Cultural Connections will network international and American students

Dr. Wafa Orman

Dr. Wafa Orman, associate dean for undergraduate programs in the College of Business, is the advisor to Cultural Connections.

Michael Mercier | UAH

Cultural Connections is a new club started by The University of Alabama in Huntsville (UAH) College of Business to celebrate the diverse cultures of students and encourage cultural exchange.

"Cultural Connections is an effort to assist international students in transitioning to UAH and a new country, and increase opportunities for all students to have fun while learning about global business and culture from each other," says its advisor, Dr. Wafa Orman, associate dean for undergraduate programs in the College of Business.

The club will serve both international and American students, providing a platform for interaction and a supportive place for international students who are far from their homes to network through social activities, says Dr. Orman. She plans to draw many other faculty members into club involvement, as well.

"Any UAH student is welcome to join. We will be determining and posting meeting dates in the fall and everyone is welcome to simply show up and start participating, although business topics and issues will be the focus of some of the meetings and events," says Dr. Orman.

Many international students come from large, densely populated cities with public transportation, and are shocked at how difficult it is to get around without a car in Huntsville, Dr. Orman says.

"Language and cultural barriers, unfamiliar food and the inability to shop for and cook familiar food without a car all are common issues that can be addressed with a strong network of support and friendship," she says. "The goal is for the club to provide a platform for these networks to form and flourish."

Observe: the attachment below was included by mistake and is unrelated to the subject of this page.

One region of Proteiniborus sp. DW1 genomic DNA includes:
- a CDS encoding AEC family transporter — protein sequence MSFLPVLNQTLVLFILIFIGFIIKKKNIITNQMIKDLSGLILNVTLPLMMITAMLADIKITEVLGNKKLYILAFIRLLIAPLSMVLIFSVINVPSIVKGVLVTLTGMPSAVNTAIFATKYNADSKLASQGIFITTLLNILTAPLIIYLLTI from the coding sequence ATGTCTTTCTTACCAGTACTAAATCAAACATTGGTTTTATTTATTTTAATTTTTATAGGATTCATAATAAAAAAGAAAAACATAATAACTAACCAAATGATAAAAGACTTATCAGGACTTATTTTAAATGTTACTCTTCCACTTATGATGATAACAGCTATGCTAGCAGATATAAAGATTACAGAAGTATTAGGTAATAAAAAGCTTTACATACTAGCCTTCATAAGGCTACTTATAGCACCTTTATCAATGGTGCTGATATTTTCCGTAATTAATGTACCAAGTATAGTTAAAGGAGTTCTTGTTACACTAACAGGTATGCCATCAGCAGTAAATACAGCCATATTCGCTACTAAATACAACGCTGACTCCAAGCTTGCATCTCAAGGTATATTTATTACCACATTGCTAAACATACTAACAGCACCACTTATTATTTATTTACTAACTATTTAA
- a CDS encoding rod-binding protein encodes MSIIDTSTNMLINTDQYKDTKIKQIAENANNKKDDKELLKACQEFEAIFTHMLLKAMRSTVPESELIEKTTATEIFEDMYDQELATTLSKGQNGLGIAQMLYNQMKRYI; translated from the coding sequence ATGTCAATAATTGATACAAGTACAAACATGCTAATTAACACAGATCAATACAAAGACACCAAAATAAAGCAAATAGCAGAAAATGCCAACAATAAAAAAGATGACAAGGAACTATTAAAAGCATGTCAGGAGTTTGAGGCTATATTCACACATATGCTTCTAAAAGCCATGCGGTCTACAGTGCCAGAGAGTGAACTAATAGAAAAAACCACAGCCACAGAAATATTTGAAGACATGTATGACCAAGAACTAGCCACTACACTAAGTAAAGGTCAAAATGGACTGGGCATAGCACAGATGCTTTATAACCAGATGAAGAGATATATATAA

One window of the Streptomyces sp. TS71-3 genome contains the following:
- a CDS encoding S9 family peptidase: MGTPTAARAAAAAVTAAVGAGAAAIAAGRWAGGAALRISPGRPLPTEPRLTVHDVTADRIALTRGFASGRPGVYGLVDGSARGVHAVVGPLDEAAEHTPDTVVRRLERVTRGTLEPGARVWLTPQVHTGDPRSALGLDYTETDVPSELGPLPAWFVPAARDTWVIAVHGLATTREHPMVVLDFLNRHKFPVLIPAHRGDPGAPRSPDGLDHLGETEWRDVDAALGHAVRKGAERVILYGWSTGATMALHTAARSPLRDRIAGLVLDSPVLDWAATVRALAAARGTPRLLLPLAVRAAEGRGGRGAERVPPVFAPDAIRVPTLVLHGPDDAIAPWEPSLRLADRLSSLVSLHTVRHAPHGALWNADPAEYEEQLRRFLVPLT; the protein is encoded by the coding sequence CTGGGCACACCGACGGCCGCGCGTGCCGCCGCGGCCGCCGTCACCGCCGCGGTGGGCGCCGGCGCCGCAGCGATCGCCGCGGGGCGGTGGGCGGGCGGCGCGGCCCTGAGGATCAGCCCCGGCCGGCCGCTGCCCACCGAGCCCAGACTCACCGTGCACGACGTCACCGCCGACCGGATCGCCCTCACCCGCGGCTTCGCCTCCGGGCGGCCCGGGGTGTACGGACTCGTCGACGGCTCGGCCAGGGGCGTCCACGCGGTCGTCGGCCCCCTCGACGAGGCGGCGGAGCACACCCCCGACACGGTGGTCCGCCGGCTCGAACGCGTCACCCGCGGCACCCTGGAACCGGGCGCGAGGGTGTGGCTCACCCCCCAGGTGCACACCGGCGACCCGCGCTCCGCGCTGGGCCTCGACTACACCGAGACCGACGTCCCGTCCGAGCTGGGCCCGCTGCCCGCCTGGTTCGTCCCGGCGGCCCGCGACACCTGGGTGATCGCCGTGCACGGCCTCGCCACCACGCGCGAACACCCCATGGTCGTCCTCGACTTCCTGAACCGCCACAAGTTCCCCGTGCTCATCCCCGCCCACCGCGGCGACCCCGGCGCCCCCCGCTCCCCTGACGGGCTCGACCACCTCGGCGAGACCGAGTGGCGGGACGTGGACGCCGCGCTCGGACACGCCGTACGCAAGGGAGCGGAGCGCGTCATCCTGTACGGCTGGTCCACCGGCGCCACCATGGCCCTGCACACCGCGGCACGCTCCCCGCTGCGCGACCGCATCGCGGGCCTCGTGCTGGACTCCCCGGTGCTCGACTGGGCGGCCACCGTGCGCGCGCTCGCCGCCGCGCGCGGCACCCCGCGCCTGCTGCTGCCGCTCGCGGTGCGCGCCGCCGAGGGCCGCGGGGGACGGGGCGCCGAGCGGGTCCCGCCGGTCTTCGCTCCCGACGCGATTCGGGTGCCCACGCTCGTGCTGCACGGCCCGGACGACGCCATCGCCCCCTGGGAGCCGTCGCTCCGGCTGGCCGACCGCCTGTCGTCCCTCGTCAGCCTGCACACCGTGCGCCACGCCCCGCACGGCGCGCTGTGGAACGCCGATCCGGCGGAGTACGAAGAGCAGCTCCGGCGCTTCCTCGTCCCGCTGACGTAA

Once students get to know each other at regular meetings and events, they’ll be able to rely on each other.

"At the meetings, we could have potluck dinners, for everyone to try traditional foods from different countries; discussions about cultural differences; and eventually presentations by international students on the business environment in their home country," Dr. Orman says. "Events could range from the low-key, like watch parties for football games – if you have grown up watching soccer or cricket, football is incomprehensible until someone explains it at least three times, and don't ask how I know – to trips to watch UAH games, to planned visits to museums like the Space & Rocket Center and the Civil Rights Museum in Birmingham or Memphis. But we also want students to take the lead and come up with their own ideas."

The College of Business is involved because its dean, Dr. Jason Greene, offered to have the college sponsor events and trips for the club.

Dr. Orman has personally experienced the sense of disconnectedness that can result from being in a different culture and far from home.

"Back in 2002, I was a brand-new international student at the University of Arizona, with the same sense of excitement at being in the U.S. combined with culture shock that most international students experience," she says. "Adjusting to and learning a completely different culture is one of the most incredible experiences you can have, but it can be terrifying and often lonely, until you settle in and make friends."

In her case, a classmate took all the international students under his wing and was their guide to American history and culture, everything from understanding baseball to writing to a Congressional representative.

"I was lucky," says Dr. Orman. "Sadly, based on student feedback, we have learned that it doesn't happen as organically for all international students, and the fish-out-of-water feeling can last much longer than it needs to. I think many of our American students would love the opportunity to introduce our international students to American sports, culture and traditions, meanwhile learning about their countries and cultures in turn."

Small acts like a shopping trip or an explanation of American sports rules can have big impacts in making an international student welcome and at ease, she says.

"This club can provide a platform to do so, with a little help from the college."


Dr. Wafa Orman

Jim Steele


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